Pontifical Mass at SS Trinità dei Pellegrini

On my arrival in Roma I wended my way to this famous church where St Philip established a confraternity. Card Branmueller has just begun the Confiteor.

PS Faldstool

As usual, no row by row Communion.

Acts of thanksgiving at side altars. Thank You, Lord, that we weren’t forced by someone with a microphone to sing some ditty.

Reposing the Blessed Sacrament.




About Fr. John Zuhlsdorf

Fr. Z is the guy who runs this blog. o{]:¬)
This entry was posted in New Evangelization, On the road, SUMMORUM PONTIFICUM, What Fr. Z is up to and tagged . Bookmark the permalink.


  1. AReluctantSinner says:

    How I wish I could be there for this pilgrimage… I am there in spirit, though.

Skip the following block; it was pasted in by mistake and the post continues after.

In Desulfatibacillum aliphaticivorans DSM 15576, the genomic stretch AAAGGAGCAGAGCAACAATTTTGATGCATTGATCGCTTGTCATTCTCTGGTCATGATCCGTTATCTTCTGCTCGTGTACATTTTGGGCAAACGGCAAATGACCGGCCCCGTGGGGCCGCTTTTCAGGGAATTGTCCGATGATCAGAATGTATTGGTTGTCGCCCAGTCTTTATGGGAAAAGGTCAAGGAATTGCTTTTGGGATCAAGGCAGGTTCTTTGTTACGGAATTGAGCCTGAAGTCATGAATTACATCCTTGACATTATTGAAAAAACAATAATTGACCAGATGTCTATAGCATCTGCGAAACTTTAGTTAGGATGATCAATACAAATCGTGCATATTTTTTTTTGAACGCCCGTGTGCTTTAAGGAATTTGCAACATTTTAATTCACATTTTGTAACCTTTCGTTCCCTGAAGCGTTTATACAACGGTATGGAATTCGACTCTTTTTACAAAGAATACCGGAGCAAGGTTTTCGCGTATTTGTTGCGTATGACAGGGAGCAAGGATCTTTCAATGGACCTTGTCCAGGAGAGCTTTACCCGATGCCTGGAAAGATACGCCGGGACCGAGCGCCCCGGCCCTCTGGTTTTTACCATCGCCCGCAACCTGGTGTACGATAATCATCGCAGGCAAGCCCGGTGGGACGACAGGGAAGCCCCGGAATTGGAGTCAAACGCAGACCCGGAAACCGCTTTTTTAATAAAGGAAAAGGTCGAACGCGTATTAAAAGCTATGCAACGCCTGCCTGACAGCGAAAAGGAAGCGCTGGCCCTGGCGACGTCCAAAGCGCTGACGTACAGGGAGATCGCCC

(If you happen to bump into a young man called Nikolaus, please could you assure him that the statue of Our Lady of Walsingham should be with him by the weekend. Thanks.)

    God bless


  2. dnicoll says:

    Wonderful stuff. I got to Church early, went to confession (had to ask, but needed to do it as I wanted Communion), then participated in the Mass. Then lit a candle and spent some time with Our Mother. Glad I became a Catholic at Easter.

  3. robtbrown says:

    IMHO, an important indicator will be when Opus Dei starts public use of the 1962 Missal.

  4. jameeka says:

    Cool panoramic photo!

  5. HighMass says:

    Hi Fr. Z,
    Have a wonderful time in Roma….please pray that we (in our part of the world) can have Mass in the E.F. as the new pastor is bucking it and most likely won’t allow it to happen….
    Thanks for your Prayers.

    God Bless

  6. chantgirl says:

    Enjoy your trip Fr.Z. I’m glad you were able to go. Say a prayer for all of us!

  7. I just had an idea (don’t worry, I didn’t hurt myself).

    I think I may know how to get Catholics to be responsible for their votes.